ROI: Yoga Teaching and Stuff

There are many gracious, altruistic people in the world. I try to be one of these people as often as I can. By even in doing so, I try to make it benefit me as much as possible. For instance, if I give to charity, I usually don’t give someone a wad of bills and walk away. I at least try to get a receipt so I can put it toward my taxes. That is called Stewardship. It is using your money for maximum effectiveness. And some of you would say, oh that’s just for personal gain. But no, it means I can multiply the money that I do give and give more in the future.

People see rich people as these greedy, self-serving people. Maybe they are. But many are just really good at making money. I recently saw an article about what 8 billionaire’s drove for their personal cars. I mean, they were downright dull. They weren’t Ferrari’s and Mercedes; they were Honda’s and Toyota’s. In fact, if you look at eccentric rich people like Howard Hughes, they were frugal spend thrifts. They refused to spend money on themselves. There are actually some like that.

But I’ll have to admit that it is fun to spend on ourselves sometimes, especially when it means we are bettering our lives in the process. That’s how I felt about yoga. In some ways, I felt a bit coerced by teachers to do it in the first place. I didn’t have any aspirations of being a yoga teacher. I didn’t think I fit the mold (and I still don’t). When I dropped a few thousand dollars on teacher training, I never expected to ever make that money back. I was doing it for myself. I would have never imagined how much it would shape my life. And because of what happened to me, I feel that I’ve heaped a lot of my personal gain on others. I feel like I’m doing a very great service to the community. And if I get paid to do that, even better. Its not a job for me, its a total blessing.

The interesting thing about it all is that, in addition to my regular job, my hobby job is now making me some money. My ROI, Return On Investment, is high. And it is something I really enjoy. I cannot say that all of my ventures have been money making propositions. One that comes to mind is what I’m facing right now. I finished a year of Thai Yoga Massage training just over a year ago. So I had one full year of practicing that art to recoup the training dollars. I’ve am so fascinated by the practice and enjoy helping people heal. In the State of Illinois, we have been able to practice under an Asian Bodywork exemption. However, due to human sex trafficking problems, State legislators put in a bill to do away with the exemption. We have worked hard to try to get a reprieve or find some mechanism of licensing. Unfortunately, that all fell apart. As of Jan 1, 2020, we will no long be able to legally practice in Illinois. So we rebrand and modify or completely stop practicing. Its such a shame. So the money I put into the program may never be recovered. I probably came close in a year of practice, but I don’t think by much. For this training, my ROI is not very good.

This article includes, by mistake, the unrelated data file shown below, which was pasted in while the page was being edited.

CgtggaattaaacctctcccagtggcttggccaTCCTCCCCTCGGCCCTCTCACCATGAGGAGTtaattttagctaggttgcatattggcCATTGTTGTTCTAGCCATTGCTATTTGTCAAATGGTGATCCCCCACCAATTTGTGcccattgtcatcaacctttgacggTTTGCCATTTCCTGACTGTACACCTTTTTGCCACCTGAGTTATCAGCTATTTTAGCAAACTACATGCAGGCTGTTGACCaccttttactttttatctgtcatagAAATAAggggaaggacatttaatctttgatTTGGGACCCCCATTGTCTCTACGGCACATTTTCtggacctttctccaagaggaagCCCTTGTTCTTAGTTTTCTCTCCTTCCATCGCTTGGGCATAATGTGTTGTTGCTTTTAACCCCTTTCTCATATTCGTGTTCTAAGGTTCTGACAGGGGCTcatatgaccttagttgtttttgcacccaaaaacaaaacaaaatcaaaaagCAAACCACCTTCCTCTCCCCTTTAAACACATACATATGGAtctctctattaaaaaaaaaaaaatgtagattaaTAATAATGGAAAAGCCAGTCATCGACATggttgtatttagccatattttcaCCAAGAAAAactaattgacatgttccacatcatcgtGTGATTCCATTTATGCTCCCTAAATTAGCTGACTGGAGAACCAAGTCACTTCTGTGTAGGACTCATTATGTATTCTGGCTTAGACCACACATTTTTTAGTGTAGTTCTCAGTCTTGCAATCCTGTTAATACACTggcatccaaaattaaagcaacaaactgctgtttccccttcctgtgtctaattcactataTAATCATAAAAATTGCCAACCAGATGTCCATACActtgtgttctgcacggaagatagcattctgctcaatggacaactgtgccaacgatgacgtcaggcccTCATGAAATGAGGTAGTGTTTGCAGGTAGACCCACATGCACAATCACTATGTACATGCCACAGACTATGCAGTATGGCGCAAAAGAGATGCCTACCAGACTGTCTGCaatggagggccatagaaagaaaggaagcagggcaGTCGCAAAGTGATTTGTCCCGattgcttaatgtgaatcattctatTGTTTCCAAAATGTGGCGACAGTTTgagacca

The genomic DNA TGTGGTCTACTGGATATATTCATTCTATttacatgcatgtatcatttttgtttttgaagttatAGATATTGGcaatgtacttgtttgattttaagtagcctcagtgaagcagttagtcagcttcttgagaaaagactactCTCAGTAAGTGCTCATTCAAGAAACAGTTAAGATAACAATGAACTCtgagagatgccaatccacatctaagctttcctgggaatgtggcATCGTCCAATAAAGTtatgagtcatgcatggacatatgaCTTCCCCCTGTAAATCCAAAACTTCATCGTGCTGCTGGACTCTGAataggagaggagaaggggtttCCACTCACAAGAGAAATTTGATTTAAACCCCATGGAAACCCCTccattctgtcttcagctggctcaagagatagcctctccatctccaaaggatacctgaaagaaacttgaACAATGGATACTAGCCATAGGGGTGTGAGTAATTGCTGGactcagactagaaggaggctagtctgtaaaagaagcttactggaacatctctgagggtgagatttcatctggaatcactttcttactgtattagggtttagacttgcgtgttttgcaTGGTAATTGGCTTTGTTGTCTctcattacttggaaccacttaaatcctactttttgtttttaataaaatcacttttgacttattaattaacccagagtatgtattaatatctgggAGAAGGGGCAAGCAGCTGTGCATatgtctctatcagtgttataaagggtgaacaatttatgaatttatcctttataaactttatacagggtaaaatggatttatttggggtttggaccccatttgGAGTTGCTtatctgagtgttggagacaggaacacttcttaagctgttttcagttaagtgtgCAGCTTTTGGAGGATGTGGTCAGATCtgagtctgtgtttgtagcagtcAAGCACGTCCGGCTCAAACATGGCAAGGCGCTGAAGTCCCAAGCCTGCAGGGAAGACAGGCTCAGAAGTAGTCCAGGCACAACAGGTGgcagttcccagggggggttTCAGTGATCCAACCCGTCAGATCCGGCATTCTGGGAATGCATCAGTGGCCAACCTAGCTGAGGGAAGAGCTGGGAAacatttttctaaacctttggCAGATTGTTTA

We don’t always do things for money, like I’ve said. Sometimes a positive ROI is not what we need. Sometimes its the experience, the people, the location, that matters more. Working with a celebrity teacher, traveling to an exotic location, or experiencing something magical is what its all about. Mind you, these "extras" can be costly and defeats reaching an ROI. Its like going to an Ivy League college when the local community college could give you equal or even better education. People go for the experience and the notoriety of going to a big school. That’s OK if you can use that for your gain. But if it doesn’t help you, then why do it? I see lots of people who have no money or go into tremendous debt to do exotic things, when something local would suffice. Sometimes its not association with celebrity, it is ego. They want the street cred to put on their resume. Sometimes it may be selfishness. But its never up to me to judge a person’s decisions. Its up to a person in their own heart to decide why they do what they do.

You have to decide why you do things. Are you just doing it for yourself? Or, is this an entrepreneurial venture where the bottom line does matter. Do you really need the art deco location downtown, or will a nice location in the suburbs work just as well? Do you need to go into $50K debt for studio interior design or will some paint and nice lighting work just as well? It all comes down to ROI. Its why a budget works so well in our personal lives. A business can’t get away without doing that. If you don’t balance the books and create profit that benefits your family and helps grow a business, then why do it? That’s for you to decide. If you don’t know, then ask for help. If you don’t mind dollars flying out the window, then by all means, do that. Otherwise, you have to be smart about business. What you do is a business. Treat it like one.

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